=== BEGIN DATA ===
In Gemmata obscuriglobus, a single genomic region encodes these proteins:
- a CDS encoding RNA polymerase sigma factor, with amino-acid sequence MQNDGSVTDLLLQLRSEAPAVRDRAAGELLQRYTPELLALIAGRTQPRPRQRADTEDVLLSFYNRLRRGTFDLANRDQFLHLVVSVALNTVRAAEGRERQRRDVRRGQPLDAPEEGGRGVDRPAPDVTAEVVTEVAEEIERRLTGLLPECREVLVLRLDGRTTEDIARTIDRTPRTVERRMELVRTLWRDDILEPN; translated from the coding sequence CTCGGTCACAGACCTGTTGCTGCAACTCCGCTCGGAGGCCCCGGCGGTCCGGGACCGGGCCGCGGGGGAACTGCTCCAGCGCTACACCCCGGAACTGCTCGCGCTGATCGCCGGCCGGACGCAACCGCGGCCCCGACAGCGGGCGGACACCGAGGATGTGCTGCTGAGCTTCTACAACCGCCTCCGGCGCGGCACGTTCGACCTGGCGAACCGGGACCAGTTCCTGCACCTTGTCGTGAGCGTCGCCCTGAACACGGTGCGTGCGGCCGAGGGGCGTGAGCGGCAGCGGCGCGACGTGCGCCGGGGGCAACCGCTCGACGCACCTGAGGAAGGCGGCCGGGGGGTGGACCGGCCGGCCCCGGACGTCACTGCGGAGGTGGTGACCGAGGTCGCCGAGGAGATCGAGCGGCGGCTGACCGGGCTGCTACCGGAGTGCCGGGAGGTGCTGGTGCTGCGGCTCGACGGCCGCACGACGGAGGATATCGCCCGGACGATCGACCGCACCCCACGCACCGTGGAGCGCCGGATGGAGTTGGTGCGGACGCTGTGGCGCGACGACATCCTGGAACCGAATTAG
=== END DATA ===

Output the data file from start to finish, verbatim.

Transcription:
In Gemmata obscuriglobus, a single genomic region encodes these proteins:
- a CDS encoding RNA polymerase sigma factor, with amino-acid sequence MQNDGSVTDLLLQLRSEAPAVRDRAAGELLQRYTPELLALIAGRTQPRPRQRADTEDVLLSFYNRLRRGTFDLANRDQFLHLVVSVALNTVRAAEGRERQRRDVRRGQPLDAPEEGGRGVDRPAPDVTAEVVTEVAEEIERRLTGLLPECREVLVLRLDGRTTEDIARTIDRTPRTVERRMELVRTLWRDDILEPN; translated from the coding sequence CTCGGTCACAGACCTGTTGCTGCAACTCCGCTCGGAGGCCCCGGCGGTCCGGGACCGGGCCGCGGGGGAACTGCTCCAGCGCTACACCCCGGAACTGCTCGCGCTGATCGCCGGCCGGACGCAACCGCGGCCCCGACAGCGGGCGGACACCGAGGATGTGCTGCTGAGCTTCTACAACCGCCTCCGGCGCGGCACGTTCGACCTGGCGAACCGGGACCAGTTCCTGCACCTTGTCGTGAGCGTCGCCCTGAACACGGTGCGTGCGGCCGAGGGGCGTGAGCGGCAGCGGCGCGACGTGCGCCGGGGGCAACCGCTCGACGCACCTGAGGAAGGCGGCCGGGGGGTGGACCGGCCGGCCCCGGACGTCACTGCGGAGGTGGTGACCGAGGTCGCCGAGGAGATCGAGCGGCGGCTGACCGGGCTGCTACCGGAGTGCCGGGAGGTGCTGGTGCTGCGGCTCGACGGCCGCACGACGGAGGATATCGCCCGGACGATCGACCGCACCCCACGCACCGTGGAGCGCCGGATGGAGTTGGTGCGGACGCTGTGGCGCGACGACATCCTGGAACCGAATTAG